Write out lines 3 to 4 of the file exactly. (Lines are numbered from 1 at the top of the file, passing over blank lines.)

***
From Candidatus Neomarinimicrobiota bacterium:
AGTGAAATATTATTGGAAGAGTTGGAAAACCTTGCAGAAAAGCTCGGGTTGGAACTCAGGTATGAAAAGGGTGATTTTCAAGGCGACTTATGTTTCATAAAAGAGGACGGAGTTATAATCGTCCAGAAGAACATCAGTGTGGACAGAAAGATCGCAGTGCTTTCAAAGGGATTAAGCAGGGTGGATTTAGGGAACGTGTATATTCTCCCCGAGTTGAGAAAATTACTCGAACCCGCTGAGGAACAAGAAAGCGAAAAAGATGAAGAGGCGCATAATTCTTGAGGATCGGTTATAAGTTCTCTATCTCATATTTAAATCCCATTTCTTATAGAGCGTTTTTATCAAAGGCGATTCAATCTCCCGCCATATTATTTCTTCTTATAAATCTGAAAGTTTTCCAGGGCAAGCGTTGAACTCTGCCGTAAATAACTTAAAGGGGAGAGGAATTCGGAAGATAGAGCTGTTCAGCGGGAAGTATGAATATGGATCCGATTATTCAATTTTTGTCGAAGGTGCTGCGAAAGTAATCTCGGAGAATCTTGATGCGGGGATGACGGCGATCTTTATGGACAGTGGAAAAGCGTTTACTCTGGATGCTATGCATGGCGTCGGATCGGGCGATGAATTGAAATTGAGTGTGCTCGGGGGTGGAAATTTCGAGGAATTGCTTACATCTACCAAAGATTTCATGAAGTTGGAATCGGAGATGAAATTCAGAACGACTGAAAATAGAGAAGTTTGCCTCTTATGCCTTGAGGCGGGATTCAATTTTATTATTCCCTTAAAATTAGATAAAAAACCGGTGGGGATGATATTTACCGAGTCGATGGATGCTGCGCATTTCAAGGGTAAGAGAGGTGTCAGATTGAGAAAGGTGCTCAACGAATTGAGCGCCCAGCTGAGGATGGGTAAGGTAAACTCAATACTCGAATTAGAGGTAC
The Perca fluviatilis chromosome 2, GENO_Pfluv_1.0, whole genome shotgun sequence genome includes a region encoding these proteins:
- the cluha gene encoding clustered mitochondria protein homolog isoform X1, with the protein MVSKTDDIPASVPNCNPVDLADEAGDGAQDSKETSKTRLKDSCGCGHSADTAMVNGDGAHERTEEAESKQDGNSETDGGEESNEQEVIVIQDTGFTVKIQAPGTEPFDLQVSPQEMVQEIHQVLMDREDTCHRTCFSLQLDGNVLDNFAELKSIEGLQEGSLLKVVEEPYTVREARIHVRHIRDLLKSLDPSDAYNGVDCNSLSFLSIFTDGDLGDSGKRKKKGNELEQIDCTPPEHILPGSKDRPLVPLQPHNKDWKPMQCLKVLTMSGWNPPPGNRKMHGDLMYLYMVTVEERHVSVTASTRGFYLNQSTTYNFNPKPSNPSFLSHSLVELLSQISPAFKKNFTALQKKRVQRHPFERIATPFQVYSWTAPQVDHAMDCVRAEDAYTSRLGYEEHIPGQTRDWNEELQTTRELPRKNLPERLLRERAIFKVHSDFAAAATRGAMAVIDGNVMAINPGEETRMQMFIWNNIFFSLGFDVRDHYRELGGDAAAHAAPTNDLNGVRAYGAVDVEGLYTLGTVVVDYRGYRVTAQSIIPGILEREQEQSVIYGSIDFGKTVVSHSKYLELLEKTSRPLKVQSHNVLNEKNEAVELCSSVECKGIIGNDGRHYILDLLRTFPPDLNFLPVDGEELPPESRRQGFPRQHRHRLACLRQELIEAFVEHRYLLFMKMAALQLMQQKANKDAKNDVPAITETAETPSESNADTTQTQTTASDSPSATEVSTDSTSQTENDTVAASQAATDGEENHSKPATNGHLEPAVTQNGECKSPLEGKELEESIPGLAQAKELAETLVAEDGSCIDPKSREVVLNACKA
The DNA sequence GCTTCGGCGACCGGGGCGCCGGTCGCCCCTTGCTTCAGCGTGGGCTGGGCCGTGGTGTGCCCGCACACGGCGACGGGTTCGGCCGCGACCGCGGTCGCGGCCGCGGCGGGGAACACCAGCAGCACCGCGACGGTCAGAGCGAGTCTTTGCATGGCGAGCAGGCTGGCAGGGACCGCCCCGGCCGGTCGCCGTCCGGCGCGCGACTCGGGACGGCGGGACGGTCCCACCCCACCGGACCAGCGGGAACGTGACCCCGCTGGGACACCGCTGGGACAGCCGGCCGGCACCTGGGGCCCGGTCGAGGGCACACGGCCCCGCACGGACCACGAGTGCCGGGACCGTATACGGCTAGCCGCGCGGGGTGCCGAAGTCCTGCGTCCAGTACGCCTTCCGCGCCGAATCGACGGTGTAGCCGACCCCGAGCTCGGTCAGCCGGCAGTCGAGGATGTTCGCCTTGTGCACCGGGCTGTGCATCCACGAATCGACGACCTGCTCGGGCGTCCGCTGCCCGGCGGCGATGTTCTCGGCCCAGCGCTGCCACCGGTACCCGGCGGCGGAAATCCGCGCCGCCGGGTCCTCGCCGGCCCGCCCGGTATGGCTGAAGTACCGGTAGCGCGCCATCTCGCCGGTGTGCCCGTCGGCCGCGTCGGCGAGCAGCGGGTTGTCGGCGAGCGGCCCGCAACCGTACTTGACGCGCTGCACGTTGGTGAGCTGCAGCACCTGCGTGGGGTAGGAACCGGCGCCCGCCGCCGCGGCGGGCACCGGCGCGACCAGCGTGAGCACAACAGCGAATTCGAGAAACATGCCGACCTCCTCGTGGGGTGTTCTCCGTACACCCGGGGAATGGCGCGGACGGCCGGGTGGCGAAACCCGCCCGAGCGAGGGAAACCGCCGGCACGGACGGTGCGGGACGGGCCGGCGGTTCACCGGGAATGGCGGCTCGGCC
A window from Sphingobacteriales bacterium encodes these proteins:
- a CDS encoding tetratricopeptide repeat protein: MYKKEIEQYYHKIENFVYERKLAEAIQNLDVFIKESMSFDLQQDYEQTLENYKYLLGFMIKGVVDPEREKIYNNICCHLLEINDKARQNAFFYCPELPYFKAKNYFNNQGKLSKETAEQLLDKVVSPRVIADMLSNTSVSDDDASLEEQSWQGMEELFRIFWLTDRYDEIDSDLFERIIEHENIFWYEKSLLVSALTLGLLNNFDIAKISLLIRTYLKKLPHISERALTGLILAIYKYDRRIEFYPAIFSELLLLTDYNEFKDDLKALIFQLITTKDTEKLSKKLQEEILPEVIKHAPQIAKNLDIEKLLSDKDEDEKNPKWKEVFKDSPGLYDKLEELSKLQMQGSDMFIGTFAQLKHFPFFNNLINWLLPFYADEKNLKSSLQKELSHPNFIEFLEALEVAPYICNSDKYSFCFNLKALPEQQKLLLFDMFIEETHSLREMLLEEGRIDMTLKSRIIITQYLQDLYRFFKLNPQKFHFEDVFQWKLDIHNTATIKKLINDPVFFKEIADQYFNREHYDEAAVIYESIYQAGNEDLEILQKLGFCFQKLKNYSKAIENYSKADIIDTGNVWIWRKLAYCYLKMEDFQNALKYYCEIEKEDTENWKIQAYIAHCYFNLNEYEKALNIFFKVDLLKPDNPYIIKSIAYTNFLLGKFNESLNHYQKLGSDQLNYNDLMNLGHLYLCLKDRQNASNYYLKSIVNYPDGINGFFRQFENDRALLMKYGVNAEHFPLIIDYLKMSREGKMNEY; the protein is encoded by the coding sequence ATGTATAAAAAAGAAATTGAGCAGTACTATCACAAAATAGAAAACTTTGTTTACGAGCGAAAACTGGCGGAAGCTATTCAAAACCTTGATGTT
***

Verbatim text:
The Perca fluviatilis chromosome 2, GENO_Pfluv_1.0, whole genome shotgun sequence genome includes a region encoding these proteins:
- the cluha gene encoding clustered mitochondria protein homolog isoform X1, with the protein MVSKTDDIPASVPNCNPVDLADEAGDGAQDSKETSKTRLKDSCGCGHSADTAMVNGDGAHERTEEAESKQDGNSETDGGEESNEQEVIVIQDTGFTVKIQAPGTEPFDLQVSPQEMVQEIHQVLMDREDTCHRTCFSLQLDGNVLDNFAELKSIEGLQEGSLLKVVEEPYTVREARIHVRHIRDLLKSLDPSDAYNGVDCNSLSFLSIFTDGDLGDSGKRKKKGNELEQIDCTPPEHILPGSKDRPLVPLQPHNKDWKPMQCLKVLTMSGWNPPPGNRKMHGDLMYLYMVTVEERHVSVTASTRGFYLNQSTTYNFNPKPSNPSFLSHSLVELLSQISPAFKKNFTALQKKRVQRHPFERIATPFQVYSWTAPQVDHAMDCVRAEDAYTSRLGYEEHIPGQTRDWNEELQTTRELPRKNLPERLLRERAIFKVHSDFAAAATRGAMAVIDGNVMAINPGEETRMQMFIWNNIFFSLGFDVRDHYRELGGDAAAHAAPTNDLNGVRAYGAVDVEGLYTLGTVVVDYRGYRVTAQSIIPGILEREQEQSVIYGSIDFGKTVVSHSKYLELLEKTSRPLKVQSHNVLNEKNEAVELCSSVECKGIIGNDGRHYILDLLRTFPPDLNFLPVDGEELPPESRRQGFPRQHRHRLACLRQELIEAFVEHRYLLFMKMAALQLMQQKANKDAKNDVPAITETAETPSESNADTTQTQTTASDSPSATEVSTDSTSQTENDTVAASQAATDGEENHSKPATNGHLEPAVTQNGECKSPLEGKELEESIPGLAQAKELAETLVAEDGSCIDPKSREVVLNACKA